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N58LD accident description

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Tail numberN58LD
Accident dateJune 28, 2005
Aircraft typeJones Long EZ
LocationMarsing, ID
Near 43.417778 N, -116.706111 W
Additional details: None

NTSB description

On June 28, 2005, at approximately 1025 mountain daylight time, a Jones Long EZ, amateur built experimental aircraft, N58LD, was substantially damaged during a landing attempt at Sunrise Skypark Airport, Marsing, Idaho. The private pilot was fatally injured and his passenger received minor injuries. The pilot/owner was conducting the flight under Title 14 CFR Part 91. Visual meteorological conditions prevailed for the local personal flight which had originated approximately 25 minutes before the accident. A flight plan had not been filed.

The passenger said that the pilot was performing a landing on runway 30. He said that as they crossed the "numbers" the airplane's speed slowed, and the airplane stalled. The passenger said that "he felt the bottom drop out and he knew they were going to bounce." He said that the airplane landed hard, and bounced up and drifted to the left. When it came down the second time, the left main wheel was off the runway in soft dirt, further pulling the airplane left. He said the pilot applied power "in an attempt to go around." Subsequently the airplane struck a perpendicular taxiway with a drainage culvert through it, which separated the main landing gear from the fuselage. The airplane proceeded forward and struck a second taxiway, badly damaging the nose of the fuselage.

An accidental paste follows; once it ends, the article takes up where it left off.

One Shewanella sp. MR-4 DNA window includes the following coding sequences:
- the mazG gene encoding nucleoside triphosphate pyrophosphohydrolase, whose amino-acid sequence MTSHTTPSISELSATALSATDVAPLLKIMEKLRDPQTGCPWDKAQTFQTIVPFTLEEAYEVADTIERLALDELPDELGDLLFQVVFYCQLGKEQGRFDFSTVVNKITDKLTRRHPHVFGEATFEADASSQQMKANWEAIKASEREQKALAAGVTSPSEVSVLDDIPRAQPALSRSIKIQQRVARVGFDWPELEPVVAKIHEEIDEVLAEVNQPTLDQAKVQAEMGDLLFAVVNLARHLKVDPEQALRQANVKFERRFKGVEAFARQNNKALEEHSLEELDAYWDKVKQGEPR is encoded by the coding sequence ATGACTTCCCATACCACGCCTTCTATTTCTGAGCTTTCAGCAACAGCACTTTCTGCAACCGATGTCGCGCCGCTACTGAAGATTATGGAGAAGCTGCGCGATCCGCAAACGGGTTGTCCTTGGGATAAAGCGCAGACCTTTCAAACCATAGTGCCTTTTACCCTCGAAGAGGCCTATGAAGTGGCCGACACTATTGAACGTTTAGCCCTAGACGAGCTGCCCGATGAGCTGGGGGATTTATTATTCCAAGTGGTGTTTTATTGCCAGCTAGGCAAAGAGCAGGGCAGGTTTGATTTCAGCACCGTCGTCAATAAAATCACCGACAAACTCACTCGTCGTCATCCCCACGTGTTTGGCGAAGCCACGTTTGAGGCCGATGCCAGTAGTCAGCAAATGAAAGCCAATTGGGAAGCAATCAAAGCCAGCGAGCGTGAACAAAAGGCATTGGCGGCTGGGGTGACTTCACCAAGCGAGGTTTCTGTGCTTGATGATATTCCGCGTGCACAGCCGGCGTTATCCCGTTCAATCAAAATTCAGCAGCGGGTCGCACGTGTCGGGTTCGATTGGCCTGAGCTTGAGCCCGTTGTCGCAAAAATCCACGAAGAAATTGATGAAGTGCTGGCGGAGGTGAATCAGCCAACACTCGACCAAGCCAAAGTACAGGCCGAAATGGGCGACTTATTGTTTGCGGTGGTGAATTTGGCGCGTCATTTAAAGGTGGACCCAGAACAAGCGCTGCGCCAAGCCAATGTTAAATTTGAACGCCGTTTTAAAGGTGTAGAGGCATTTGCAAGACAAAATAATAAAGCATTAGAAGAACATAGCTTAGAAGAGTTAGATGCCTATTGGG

The pilot built the airplane in 1988; he had accumulated approximately 258 hours of flight time in the aircraft.

The Owyhee County Corner, from Murphy, Idaho, ordered an autopsy to be done on the pilot, which was completed on June 29, 2005, in Nampa, Idaho. The Forensic Pathologist that performed the autopsy determined that the cause of death was due to an aviation accident. The Federal Aviation Administration's Civil Aeromedical Institute (CAMI) in Oklahoma City, Oklahoma, performed toxicology test on the pilot. According to CAMI's report (#200500146001), the blood and vitreous samples that were tested for carbon monoxide, cyanide, and volatiles (ethanol) found negative results. The blood and urine were tested for drugs and found Atenolol, the generic name for Tenormin. The Physicians Desk References states that "Tenormin, a type of medication known as a beta blocker, is used in the treatment of high blood pressure, angina pectoris, and heart attack."

(c) 2009-2011 Lee C. Baker. For informational purposes only.